Rettberg and Saum introduce a collection of essays, presented at the Summer 2019 [Frame]works conference at the University of California, Berkeley, that bring literary criticism and creativity (equally) to bear on the digital humanities.
While electronic literature and the digital humanities have always been intimately intertwined, until recently they have been primarily addressed as distinctive fields. Electronic Literature has evolved as a specific field dedicated to born-digital literary forms, emergent from and responsive to computational technology and the networked environment. As self-reflexive literary artifacts and practices, works of electronic literature provide us with tutor texts for understanding changes taking place in the nature of human communications and society as nearly all aspects of culture have become digitally mediated. Less specific in nature has been the now established field of digital humanities, which began as “humanities computing” with a focus on applying digital tools and methods to traditional areas of humanities research, such as literature, history, information studies and archeology, and in recent years has broadened to include in its scope humanistic approaches to contemporary digital culture in an era of “big tent” digital humanities. Although the DH field has been widely opposed to rigid definitions or delimitations in its scope, the academic practice in its many institutionalized forms has created an unorthodox practical definition that acknowledges certain practices as “more DH” than others. There is a lingering perception that DH is most interested in exploring the past through different digital methods and tools, while e-lit is looking forward into the future, focusing on new forms of literature in digital media. The gathering of articles that we are initiating here will unfold over the course of the coming year. Our aim is to satisfy significant lacks both in the corpus of work specifically addressing electronic literature and digital humanities at large.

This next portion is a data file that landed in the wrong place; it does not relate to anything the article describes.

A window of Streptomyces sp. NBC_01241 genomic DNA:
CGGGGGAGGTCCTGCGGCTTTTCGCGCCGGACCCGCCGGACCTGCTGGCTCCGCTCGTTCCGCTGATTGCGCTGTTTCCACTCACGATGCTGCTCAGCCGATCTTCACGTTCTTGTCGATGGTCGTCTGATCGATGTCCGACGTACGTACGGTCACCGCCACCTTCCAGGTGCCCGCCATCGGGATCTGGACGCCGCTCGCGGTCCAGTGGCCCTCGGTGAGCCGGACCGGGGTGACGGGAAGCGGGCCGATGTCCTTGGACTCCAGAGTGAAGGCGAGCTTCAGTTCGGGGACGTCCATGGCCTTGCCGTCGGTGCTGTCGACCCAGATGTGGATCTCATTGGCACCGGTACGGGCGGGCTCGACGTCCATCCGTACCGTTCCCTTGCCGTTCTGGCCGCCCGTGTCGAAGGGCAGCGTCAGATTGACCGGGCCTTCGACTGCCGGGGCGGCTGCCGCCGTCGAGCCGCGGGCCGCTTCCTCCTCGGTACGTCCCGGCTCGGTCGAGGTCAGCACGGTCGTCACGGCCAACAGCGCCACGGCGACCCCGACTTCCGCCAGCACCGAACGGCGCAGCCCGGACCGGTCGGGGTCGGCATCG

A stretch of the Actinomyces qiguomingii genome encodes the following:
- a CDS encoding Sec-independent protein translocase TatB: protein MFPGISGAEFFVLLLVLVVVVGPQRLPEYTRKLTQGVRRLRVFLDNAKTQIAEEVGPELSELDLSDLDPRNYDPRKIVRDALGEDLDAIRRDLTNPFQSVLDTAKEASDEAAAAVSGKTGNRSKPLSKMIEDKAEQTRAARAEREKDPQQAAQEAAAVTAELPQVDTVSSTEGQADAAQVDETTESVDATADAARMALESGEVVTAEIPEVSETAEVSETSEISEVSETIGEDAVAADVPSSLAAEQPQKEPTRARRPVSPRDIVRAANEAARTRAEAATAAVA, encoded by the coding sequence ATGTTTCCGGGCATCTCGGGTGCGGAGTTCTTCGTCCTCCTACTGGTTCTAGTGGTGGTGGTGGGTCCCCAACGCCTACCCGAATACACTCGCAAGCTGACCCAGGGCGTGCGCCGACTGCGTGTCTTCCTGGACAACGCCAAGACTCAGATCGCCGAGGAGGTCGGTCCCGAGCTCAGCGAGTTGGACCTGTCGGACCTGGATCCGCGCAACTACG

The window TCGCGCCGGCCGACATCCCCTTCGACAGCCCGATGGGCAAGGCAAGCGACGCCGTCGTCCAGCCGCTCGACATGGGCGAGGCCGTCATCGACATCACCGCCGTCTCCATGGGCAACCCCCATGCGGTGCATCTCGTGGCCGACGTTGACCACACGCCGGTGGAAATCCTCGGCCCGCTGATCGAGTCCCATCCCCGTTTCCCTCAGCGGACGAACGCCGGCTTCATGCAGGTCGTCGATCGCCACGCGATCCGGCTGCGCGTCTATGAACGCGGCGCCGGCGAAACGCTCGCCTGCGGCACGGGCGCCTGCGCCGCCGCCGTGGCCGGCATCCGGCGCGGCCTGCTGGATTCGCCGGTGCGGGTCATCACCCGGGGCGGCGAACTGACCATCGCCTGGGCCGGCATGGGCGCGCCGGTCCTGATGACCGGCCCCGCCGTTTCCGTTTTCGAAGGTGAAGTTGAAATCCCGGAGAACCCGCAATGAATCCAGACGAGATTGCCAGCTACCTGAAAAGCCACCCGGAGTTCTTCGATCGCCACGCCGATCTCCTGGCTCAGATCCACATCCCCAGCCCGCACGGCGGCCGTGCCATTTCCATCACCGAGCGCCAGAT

Taking this to heart, the approach to putting this project together is itself distinctive in that it enacts established networked practices of digital humanities projects to the study of electronic literature and vice versa. Born out of an international collaboration between the University of Bergen and University of California, Berkeley funded by the Peder Sather Center for Advanced Study, both the genesis and the practical aspects of writing and curating this gathering are embedded within a collaborative digital humanities framework that has included in-person group workshops in different parts of California and Norway and digital exchanges. The project is the product of a research network built both upon research affinities developed online and interpersonal interaction. Our goal in putting this project together was to explore electronic literature as a creative field of digital humanities: by this we mean not only that the field is built upon innovative and experimental literary practice. Electronic literature has also generated its own apparatus outside of pre-existing academic disciplinary divisions. Research and practice go hand and hand in this field. During the workshops through which we developed this project in Bergen, Berkeley, and Santa Barbara, we mixed critical and theoretical presentations with readings and performances of creative works that enacted the concepts that the critical work reflected. The articles in this gathering will also demonstrate the ethos of co-creation of critical discourse and poiesis upon which the field of electronic literature is fundamentally based.